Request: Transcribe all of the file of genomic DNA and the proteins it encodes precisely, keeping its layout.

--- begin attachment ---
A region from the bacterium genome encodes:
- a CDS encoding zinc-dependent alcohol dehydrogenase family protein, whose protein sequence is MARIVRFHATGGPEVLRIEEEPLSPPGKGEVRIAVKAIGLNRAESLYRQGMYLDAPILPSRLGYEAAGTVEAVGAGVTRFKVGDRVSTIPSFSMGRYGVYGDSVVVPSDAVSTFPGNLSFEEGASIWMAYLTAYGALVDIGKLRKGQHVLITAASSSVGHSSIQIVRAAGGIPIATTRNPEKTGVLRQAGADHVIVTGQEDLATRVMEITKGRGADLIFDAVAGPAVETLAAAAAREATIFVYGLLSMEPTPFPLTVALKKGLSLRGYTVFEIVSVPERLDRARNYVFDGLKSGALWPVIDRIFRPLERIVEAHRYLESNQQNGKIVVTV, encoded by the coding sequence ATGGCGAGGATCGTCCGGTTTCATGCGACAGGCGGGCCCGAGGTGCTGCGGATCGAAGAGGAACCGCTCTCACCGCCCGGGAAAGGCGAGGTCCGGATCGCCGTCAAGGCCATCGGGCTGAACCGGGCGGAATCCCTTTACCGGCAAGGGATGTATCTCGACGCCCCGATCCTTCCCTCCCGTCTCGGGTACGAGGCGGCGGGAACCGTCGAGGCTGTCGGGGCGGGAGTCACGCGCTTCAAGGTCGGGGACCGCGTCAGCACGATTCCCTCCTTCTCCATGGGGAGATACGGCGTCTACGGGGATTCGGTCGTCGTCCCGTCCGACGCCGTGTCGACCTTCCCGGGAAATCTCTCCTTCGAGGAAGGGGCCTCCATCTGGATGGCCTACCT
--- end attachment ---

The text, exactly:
A region from the bacterium genome encodes:
- a CDS encoding zinc-dependent alcohol dehydrogenase family protein, whose protein sequence is MARIVRFHATGGPEVLRIEEEPLSPPGKGEVRIAVKAIGLNRAESLYRQGMYLDAPILPSRLGYEAAGTVEAVGAGVTRFKVGDRVSTIPSFSMGRYGVYGDSVVVPSDAVSTFPGNLSFEEGASIWMAYLTAYGALVDIGKLRKGQHVLITAASSSVGHSSIQIVRAAGGIPIATTRNPEKTGVLRQAGADHVIVTGQEDLATRVMEITKGRGADLIFDAVAGPAVETLAAAAAREATIFVYGLLSMEPTPFPLTVALKKGLSLRGYTVFEIVSVPERLDRARNYVFDGLKSGALWPVIDRIFRPLERIVEAHRYLESNQQNGKIVVTV, encoded by the coding sequence ATGGCGAGGATCGTCCGGTTTCATGCGACAGGCGGGCCCGAGGTGCTGCGGATCGAAGAGGAACCGCTCTCACCGCCCGGGAAAGGCGAGGTCCGGATCGCCGTCAAGGCCATCGGGCTGAACCGGGCGGAATCCCTTTACCGGCAAGGGATGTATCTCGACGCCCCGATCCTTCCCTCCCGTCTCGGGTACGAGGCGGCGGGAACCGTCGAGGCTGTCGGGGCGGGAGTCACGCGCTTCAAGGTCGGGGACCGCGTCAGCACGATTCCCTCCTTCTCCATGGGGAGATACGGCGTCTACGGGGATTCGGTCGTCGTCCCGTCCGACGCCGTGTCGACCTTCCCGGGAAATCTCTCCTTCGAGGAAGGGGCCTCCATCTGGATGGCCTACCT